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-   -   2 curcuits in 2-gang switchbox (http://www.diychatroom.com/f18/2-curcuits-2-gang-switchbox-6578/)

hockeyfan33 02-18-2007 10:19 PM

2 curcuits in 2-gang switchbox
 
I have two different curcuits in a 2-gang switchbox. One switch is feeding the light in the dining room. It is a single pole switch. The other curcuit is a 3-way which has the travelers feeding it and the switchleg feeding the light in the kitchen. The neutral to the kitchen light was picked up in this switchbox from the other curcuit. Does anyone know if this is legal according to NEC? My house was built in 99. These two curcuits are on the two different phases and areNOT on a two-pole gang breaker.

joed 02-18-2007 11:12 PM

It could be part of a multiwire circuit. That would be OK. If not part of a multiwire then that is not good.

hockeyfan33 02-18-2007 11:37 PM

I do not know what you are refering to exactly. Can you explain what is a multi-wire curcuit.

Stubbie 02-19-2007 02:48 AM

Sounds like a multiwire as Joed has already mentioned. In simple terms a multiwire is 2 120 volts circuits from opposite legs sharing a common neutral. this only works if the two hot wires are on different busses in the panel (legs if you will). This arrangement allows return current from the two hot wires to cancel one another in the neutral. In other words if I have 10 amps on one hot wire returning on the neutral and the other hot wire is returning 5 amps then only the difference is flowing in the neutral or 5 amps (10 amps -5 amps). If the 2 hots were on the same leg then the current would be the sum of the return currents. In the above example you would have 10 + 5 or 15 amps flowing in the neutral. So this would be dangerous in that you can easily exceed the amperage rating of the wire. Example: One #12 awg copper hot wire carrying 15 amps the other hot wire (same leg) carrying 15 amps. You would have 30 amps on a 25 amp rated wire. Normally multiwires that havent been split at a junction box are 12/3 g or 14/3 g with red, black and white conductors and bare ground.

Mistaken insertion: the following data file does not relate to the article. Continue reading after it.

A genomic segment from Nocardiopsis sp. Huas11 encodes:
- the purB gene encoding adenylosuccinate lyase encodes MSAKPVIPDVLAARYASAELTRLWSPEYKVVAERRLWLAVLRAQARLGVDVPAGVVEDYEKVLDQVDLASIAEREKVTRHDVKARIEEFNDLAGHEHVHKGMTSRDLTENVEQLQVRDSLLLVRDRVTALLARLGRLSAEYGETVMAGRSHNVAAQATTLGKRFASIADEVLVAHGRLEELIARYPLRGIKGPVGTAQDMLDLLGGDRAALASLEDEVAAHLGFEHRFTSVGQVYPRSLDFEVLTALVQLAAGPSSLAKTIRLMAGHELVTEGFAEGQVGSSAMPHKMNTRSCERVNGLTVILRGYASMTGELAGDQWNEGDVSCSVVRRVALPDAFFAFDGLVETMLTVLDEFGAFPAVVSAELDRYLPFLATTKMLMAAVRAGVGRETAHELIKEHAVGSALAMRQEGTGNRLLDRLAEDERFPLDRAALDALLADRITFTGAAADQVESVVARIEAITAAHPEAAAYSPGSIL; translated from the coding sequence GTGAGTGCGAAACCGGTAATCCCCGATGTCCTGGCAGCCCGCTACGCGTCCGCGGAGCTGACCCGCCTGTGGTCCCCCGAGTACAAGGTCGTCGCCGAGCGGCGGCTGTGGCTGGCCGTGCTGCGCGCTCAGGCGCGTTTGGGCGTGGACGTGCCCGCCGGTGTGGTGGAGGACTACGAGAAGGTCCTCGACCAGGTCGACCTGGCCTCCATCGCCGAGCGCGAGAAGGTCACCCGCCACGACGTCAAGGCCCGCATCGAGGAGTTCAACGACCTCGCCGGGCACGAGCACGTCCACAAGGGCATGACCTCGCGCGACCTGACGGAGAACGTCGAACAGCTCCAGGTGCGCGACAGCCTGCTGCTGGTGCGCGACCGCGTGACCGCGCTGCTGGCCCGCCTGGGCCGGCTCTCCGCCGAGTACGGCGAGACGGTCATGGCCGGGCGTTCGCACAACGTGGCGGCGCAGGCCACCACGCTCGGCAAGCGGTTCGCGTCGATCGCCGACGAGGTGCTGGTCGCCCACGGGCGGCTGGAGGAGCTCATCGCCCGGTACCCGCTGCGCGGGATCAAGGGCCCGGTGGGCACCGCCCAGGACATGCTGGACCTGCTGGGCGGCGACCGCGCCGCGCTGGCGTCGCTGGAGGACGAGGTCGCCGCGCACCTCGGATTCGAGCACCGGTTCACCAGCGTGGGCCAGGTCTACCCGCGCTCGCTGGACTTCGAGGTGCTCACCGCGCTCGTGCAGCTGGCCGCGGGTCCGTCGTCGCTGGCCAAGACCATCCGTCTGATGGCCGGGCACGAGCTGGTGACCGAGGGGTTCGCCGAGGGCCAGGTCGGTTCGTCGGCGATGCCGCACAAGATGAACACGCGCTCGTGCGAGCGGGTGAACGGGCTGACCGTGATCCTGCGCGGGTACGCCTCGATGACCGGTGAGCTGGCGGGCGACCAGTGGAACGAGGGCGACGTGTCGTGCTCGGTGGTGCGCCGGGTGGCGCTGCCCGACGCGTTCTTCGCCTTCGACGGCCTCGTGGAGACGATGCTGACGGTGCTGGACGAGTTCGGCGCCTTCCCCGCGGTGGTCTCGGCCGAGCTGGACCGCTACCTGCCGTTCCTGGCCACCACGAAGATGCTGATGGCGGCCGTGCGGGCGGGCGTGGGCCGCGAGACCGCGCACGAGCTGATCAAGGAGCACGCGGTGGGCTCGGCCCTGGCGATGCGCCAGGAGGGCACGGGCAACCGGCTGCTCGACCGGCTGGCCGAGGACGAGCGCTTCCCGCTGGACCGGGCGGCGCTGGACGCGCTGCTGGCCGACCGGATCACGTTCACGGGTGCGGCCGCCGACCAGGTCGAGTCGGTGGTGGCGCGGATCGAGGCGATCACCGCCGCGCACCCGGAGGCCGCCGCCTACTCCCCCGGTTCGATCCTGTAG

Stubbie

hockeyfan33 02-19-2007 09:15 AM

That is what I thought you 2 were talking about. And yes that is what exists, as I stated originally the 2 switches are on the 2 different phases (legs). I verifiied this by the positioning of the breakers in the panel (counting leg-A, leg-B, alternating back-and-forth as most panels alternate the legs to every other 1" space). I also verified this by measuring between the hot feeds for the two switches ( has 240 vac hot-to-hot, 120vac hot-to-neut). I just remember something about this in the 93 NEC stating if this configuration is used, it must be fed from a 2-pole breaker (so there won't be a live wire in the box if you should have one breaker off---this is exactly what I have!) Is this till the case or has this changed?:help:

hockeyfan33 02-19-2007 10:26 AM

I think I found the NEC regulation. Check article 210 (branch curcuits) section 4 (multi-wire branch curcuits) part b----states basically " in a dwelling unit (house--single fam) a m/w branch suplying more than one device on the same yoke shall be provided with a means to simultaneously disconnect all ungrounded conductors at the panelboard where the branch curcuit originated."

:confused1: Since I have two switches in a two-gang pvc box do i need these on a 2-pole breaker? (also re-read original post!):help:

Stubbie 02-20-2007 12:27 AM

No you do not need the the common trip double pole breaker in your case, though its always a good idea. The Nec only requires the double pole common trip breaker if both hot wires land on the same yoke of a duplex receptacle. You would break the tab between the two brass screws and effectively isolate the top half of the receptacle from the bottom half... the neutral is then shared between the ungrounded hot legs. This is pretty common for supplying a dishwasher and garbage disposal with the receptacle under the sink.

Stubbie


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